the entire society into an exquisitely beautiful
empty shell filled with ostentation,
indifference, instant gratification, and
depravity, and devoid of fairness, justice,
honesty, shame, reverence, remorse, tolerance,
responsibility, compassion, and affection . . .
All this has distorted the history of June Fourth
beyond recognition, to the point that it has become a blank.

There is only one core matter the CPC cares to
uphold, and that is its determination not to lose
absolute power. They can confidently talk about
human rights, freedom, democracy, and legal
institutions, but, like illusionists, they are
only switching bait, while taking undeserved
credit. As for the western democratic system,
namely the parliamentary democracy and
multi-party competition adopted by most states,
they are not prepared to make even the smallest
concession. They will especially never let the
political opposition around them challenge the
power of the Communist Party. For the past twenty
years, Chinese leaders, from the second
generation to the third and now to the fourth,
have grown increasingly confident in this solid
"hidden rule," and more unshakable than ever. The
severe purge of the signers of Charter 08, issued
by civil society last year, is but a loathsome example.

Over the past twenty years, the June Fourth
Incident has become the watershed of China’s
contemporary history and politics. Will control
be loosened or tightened? The people are waiting to see.

4. On the basis of the above considerations, we
have repeatedly sent letters to the National
People’s Congress in the course of the past ten
and some years to express the following views:

The bloody 1989 Tiananmen tragedy was not a
result of the government’s inappropriate action,
but the government’s crime against the people.
Consequently, the June Fourth Incident must be
re-evaluated. The issue of the June Fourth legacy
cannot be handled according to the will of
individual leaders, regardless of who they may
be, and it cannot be handled in the manner of the
so-called "rehabilitations" and "exonerations"
that followed each successive political movement in the past.

To this end, we are reiterating the following three demands:

1. That the Standing Committee of the National
People’s Congress form a dedicated June Fourth
investigation committee and conduct an
independent and fair investigation on the entire
incident, and that it furthermore make public the
results of the investigation to the entire
nation, including the names and numbers of those who died in the incident;

2. That the Standing Committee of the National
People’s Congress instruct the departments in
charge to issue individual explanations to the
relatives of each deceased person in accordance
with the statutory procedures; the Standing
Committee of the National People’s Congress
should also draft and adopt a “June Fourth
Incident Victim Compensation Law” and give the
victims and their relatives appropriate
compensation in accordance with the law;

3. That the Standing Committee of the National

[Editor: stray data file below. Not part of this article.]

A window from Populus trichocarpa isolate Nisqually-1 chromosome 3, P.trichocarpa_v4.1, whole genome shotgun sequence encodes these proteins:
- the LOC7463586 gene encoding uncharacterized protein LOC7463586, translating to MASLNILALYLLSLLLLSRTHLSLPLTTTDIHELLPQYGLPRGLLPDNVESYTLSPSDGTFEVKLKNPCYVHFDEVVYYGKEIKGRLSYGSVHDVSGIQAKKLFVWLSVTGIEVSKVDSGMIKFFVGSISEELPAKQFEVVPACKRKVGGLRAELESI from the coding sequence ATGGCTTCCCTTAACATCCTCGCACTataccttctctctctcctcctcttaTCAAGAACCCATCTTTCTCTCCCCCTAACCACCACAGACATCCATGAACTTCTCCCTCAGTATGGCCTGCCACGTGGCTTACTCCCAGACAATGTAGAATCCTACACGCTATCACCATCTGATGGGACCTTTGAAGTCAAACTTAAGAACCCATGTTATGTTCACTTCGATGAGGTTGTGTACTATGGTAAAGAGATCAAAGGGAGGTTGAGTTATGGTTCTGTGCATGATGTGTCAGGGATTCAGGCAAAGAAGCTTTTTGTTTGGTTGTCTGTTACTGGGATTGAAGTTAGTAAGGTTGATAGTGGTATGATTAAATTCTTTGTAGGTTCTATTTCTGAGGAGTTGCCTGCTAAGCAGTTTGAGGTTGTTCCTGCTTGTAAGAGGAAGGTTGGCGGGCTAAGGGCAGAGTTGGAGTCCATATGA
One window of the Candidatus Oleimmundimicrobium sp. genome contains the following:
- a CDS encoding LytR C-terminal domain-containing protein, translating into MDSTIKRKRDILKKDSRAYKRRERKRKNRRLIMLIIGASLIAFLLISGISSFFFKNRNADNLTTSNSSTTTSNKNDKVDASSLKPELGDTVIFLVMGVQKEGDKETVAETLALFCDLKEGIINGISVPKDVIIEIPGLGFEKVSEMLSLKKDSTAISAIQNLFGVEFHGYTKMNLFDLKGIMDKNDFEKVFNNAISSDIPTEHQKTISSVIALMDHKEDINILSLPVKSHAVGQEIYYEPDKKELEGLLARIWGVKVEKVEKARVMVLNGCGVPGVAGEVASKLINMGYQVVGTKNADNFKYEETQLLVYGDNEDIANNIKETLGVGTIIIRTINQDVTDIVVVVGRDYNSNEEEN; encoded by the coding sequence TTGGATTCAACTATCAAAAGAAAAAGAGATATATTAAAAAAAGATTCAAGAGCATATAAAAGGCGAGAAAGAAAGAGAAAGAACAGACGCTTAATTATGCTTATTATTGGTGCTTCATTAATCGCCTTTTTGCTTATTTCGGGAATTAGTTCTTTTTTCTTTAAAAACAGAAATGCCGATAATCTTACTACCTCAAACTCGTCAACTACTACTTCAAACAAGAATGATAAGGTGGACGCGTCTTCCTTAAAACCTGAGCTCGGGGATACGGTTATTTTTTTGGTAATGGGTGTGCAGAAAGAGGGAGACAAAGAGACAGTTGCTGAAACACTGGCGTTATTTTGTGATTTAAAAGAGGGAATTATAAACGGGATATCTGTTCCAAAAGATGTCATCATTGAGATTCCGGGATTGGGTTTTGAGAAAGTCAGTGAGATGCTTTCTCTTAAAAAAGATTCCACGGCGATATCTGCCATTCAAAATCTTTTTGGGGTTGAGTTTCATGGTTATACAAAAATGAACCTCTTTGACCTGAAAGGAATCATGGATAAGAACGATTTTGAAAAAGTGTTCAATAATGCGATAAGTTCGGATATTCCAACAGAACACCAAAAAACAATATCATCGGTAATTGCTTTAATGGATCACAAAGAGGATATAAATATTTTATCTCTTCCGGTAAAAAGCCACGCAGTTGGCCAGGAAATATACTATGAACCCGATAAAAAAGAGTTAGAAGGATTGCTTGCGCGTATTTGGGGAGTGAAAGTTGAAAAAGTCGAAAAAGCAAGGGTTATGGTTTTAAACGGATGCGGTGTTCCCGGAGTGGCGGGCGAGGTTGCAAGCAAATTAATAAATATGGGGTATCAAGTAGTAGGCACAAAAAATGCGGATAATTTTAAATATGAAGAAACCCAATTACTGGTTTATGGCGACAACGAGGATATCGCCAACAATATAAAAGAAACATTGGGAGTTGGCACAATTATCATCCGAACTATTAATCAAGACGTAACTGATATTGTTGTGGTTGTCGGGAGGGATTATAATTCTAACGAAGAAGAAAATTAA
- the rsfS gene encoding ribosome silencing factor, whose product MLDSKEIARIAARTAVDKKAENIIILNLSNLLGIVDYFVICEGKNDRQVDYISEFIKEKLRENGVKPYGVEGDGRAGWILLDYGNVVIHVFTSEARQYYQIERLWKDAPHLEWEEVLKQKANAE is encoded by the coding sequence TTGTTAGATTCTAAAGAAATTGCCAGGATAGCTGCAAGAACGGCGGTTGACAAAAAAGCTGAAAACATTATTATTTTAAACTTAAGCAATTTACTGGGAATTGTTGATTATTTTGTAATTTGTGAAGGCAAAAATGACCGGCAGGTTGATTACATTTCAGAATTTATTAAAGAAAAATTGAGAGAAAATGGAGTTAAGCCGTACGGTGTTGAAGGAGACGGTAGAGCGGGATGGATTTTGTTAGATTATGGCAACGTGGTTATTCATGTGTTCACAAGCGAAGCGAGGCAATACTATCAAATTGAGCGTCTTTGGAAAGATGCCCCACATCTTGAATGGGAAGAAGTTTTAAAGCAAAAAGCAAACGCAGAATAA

People’s Congress order the Procuratorial Bureau
to file the case and investigate the June Fourth
tragedy, and to affix legal responsibility and
prosecute those responsible in accordance with the statutory procedures.

The above can be summarized in three words:
Truth, Compensation, Accountability. The reason
we did not mention “rehabilitation” of June
Fourth victims in our three demands is because as
a citizen group, we have learned through painful
experience: we want justice for the dead, but we
do not beg those in power. The so-called
“rehabilitation” and “exoneration” used by the
Communist authorities in the past are merely a
throwback to the methods of the imperial era. For
several decades the CPC has repeatedly carried
out political campaigns and purges, followed by
"rehabilitation" and "exoneration," managing to
get those who had been "rehabilitated" to later
even thank the "brilliant" and “mighty” CPC, as
though they were bowing to the imperial throne.
For several decades, the common people have been
paying an enormous price for this kind of
hypocrisy of the authorities and for their own
ignorance. How can we let this type of history go
on! We have come to the realization that we must
rely on ourselves to fight for and protect the
rights and dignity that belong to us, as well as
for the rights and dignity of our dead relatives.
We cannot depend on the charity of others.

5. For the fair and reasonable solution of the
June Fourth issue, we have always believed that
we must uphold the principles of peace and
rationality and follow the tracks of democracy
and rule of law. The National People’s Congress
should follow legal procedures and make a special
motion to hand the June Fourth issue to the
General Assembly for discussion and deliberation,
and come to a decision on matters concerned.
Using one sentence to summarize this position:
Use legal means to resolve political problems. We
believe that using legislation and judicial
procedures is the only way to solve the issue of
June Fourth. However, this matter cannot be resolved in a day.

To break the impasse in resolving the June Fourth
Incident, and so that the matter can develop
positively and smoothly, we suggested a guideline
in 2006: Tackle simple problems first, then
gradually move on to harder questions. Following
this guideline, the issues on which consensus
cannot be reached easily because of serious
differences of opinion can be set aside